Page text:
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I've seen Spirit of Justice's reputation decline a bit, sadly, since I first played it, and to that end, I'm going to step up to this plate and defend it.
Yes, that whole "Defense attorney gets the same penalty as their client" bit is a bit overplayed, even if I do like the way it ultimately plays into the final case's conclusion. Yes, the main prosecutor antagonist this time around doesn't quite stick the landing when it comes to balancing his sympathetic and unsympathetic qualities. And, yes, that forth case is a garbage fire, being a bad story with lame characters and an unnecessary reliance on very-Japanese things for a game with a substantial international audience; its only redeeming qualities coming from a star witness whose major gimmick deserved to be in a better case and Blackquill sitting behind the defense bench as a consulting attorney.
But, honestly... aside from that, it's easily the best Ace Attorney title in years. This is at once the game Apollo Justice should have been in terms of developing the character and making a plot centered around him, willing to use the more-advanced tech of the 3DS in ways that feel fun rather than gimmicky, and full of the series' colorful characters, including villains who have charisma and/or complex and sympathetic motivations in a way the last title's largely-flat and one-note antagonists did not. In particular, it does a great course-correction on Ema Skye, without throwing out the baby with the bathwater when it comes to the better ideas her last appearance had.
Special shout-out to the DLC case, which does an excellent job of having a "throwback" style Wright-vs.-Edgeworth nostalgic murder mystery without any of the often-obtuse or frustrating elements that sometimes plagued the original trilogy, and to Apollo Justice, who not only finally gets to have some extremely strong character development, but has a barn-burner of a second case in the non-Khurain segments that, not to spoil anything important, showcases just how much potential was wasted in his first game. And, while Athena's case is, again, a garbage fire, it is at least, unlike garbage-fire-cases past, mercifully short.
Finally, I like the Khurain segments, with the "assistant" there being wonderfully unconventional by series standards and the Himalayan-inspired location offering some fun twists on the usual urban-and-countryside locations for the series.
Capcom seems to have finally put the series on ice for good after this title, and that's a shame. But at least it went out on a great final note, that balances the best of the old with some new ideas of its own.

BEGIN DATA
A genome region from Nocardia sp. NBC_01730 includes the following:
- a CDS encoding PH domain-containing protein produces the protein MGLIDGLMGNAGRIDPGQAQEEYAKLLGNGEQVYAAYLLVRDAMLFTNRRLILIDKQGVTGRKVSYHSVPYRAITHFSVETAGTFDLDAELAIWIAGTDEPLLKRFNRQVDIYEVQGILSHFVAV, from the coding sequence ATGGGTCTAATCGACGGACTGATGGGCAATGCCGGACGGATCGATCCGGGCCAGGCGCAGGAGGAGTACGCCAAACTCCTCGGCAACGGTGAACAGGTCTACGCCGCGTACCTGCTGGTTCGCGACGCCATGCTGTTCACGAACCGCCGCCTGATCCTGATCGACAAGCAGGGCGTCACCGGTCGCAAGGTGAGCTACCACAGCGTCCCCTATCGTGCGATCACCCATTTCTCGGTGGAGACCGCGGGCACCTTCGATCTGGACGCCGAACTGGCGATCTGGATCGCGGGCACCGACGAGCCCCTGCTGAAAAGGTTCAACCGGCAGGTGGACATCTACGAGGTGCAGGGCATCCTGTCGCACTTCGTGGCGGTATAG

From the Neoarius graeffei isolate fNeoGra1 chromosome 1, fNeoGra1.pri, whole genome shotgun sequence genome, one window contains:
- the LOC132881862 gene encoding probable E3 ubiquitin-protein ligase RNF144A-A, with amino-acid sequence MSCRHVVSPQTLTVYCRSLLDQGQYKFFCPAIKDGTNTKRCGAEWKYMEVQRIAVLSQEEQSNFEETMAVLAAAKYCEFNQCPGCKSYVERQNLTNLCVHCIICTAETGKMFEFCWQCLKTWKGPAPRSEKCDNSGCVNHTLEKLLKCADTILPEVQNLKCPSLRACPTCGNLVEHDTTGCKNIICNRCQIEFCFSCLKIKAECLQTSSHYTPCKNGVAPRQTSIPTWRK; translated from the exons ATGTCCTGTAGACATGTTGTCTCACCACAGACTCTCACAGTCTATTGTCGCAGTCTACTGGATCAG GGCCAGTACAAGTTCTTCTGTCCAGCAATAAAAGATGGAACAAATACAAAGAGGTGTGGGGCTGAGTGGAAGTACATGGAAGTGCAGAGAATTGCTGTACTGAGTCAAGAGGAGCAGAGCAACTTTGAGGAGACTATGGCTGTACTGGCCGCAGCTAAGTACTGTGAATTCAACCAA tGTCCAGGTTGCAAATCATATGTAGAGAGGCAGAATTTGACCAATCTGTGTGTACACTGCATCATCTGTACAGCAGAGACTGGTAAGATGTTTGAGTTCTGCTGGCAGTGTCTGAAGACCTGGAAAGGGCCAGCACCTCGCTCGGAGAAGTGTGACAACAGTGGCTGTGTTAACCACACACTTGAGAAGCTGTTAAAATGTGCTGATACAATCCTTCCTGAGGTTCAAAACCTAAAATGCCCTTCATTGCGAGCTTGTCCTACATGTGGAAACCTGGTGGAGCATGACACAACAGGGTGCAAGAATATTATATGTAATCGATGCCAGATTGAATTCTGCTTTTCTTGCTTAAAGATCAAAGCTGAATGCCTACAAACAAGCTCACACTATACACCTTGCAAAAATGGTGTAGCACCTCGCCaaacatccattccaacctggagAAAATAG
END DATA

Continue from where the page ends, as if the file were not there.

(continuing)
I, for one, enjoyed Dual Destinies and then some. Released after some two-three games of varying quality (mostly in terms of the individual cases), it felt as fresh and exciting as playing the first game again (to which I'll admit to some level of Nostalgia Goggles being in effect) with probably the best balance between over-the-top antics and tense darkness in the entire series. I was hoping Spirit of Justice would capture that same dynamic sense of wonder, but in the end it felt like a fair few steps back. Your Honor, please take a look at this evidence:
From the get-go, the whole "culpability" for lawyers is a ridiculous concept even for the Ace Attorney series. It just feels like a cheap way to raise the stakes for the turnabouts, which veterans will know tend to have that sorted out rather well as a matter of course. The fact that no convincing risks are ever taken to display to the player the true gravity of the situation does not help. It ruined much of the game's efficacy by rampant violation of my suspension of disbelief. I know that with few exceptions, you're meant to win the cases, but usually I get too absorbed in the drama to care. Not so, here.
The setting of Khura'in wears out its welcome rather fast. There are only so many mountains, holy gathering places and shrines a man can take before he can do naught but shout "That's Enough"! It's definitely done on a larger, more impressive scale than in earlier games, but I found myself pining for Phoenix's home turf of Totally-Not-Japan, CA most of the time. What's more, Maya never truly gets her huge spirit channeling moment that such a setting inevitably calls for.
The rampant flashbacks also get extremely tiresome, even moreso than in Destinies. You often get a flashback to something that happened literally less than an hour ago. I'd like to think Ace Attorney players, as a whole, are more than a little apart from the mouth-breathing goldfish that constitute much of the viewing audience of the shameless post-commercial break recaps of American television. But I digress.
Most of all, this game committed an unprecedented cardinal sin; making me put an Ace Attorney game on the back-burner for weeks on end! Granted, it was a little before the final case started picking up steam—and believe me, it's a doozy!—but it was still too little, too late.
Despite the inclusion of my new second-or-third-favourite companion in the form of the haughty yet lovable princess Rayfa, the game is short on high points. Prosecution was the worst yet. Now that I think about it, the most concentrated amount of unbroken fun I had with the game was with the arc-irrelevant DLC case. And in a series built on epic arcs, that's depressing.
It's not really bad, as such; just wholly underwhelming, despite some huge changes in the series status quo. It's not Justice for All-level lackluster—even by default—but it's certainly not a step forward.
Don't get me wrong: this is a very good game, but some mechanics really pissed me off. Even so, buy the game. It's worth it.
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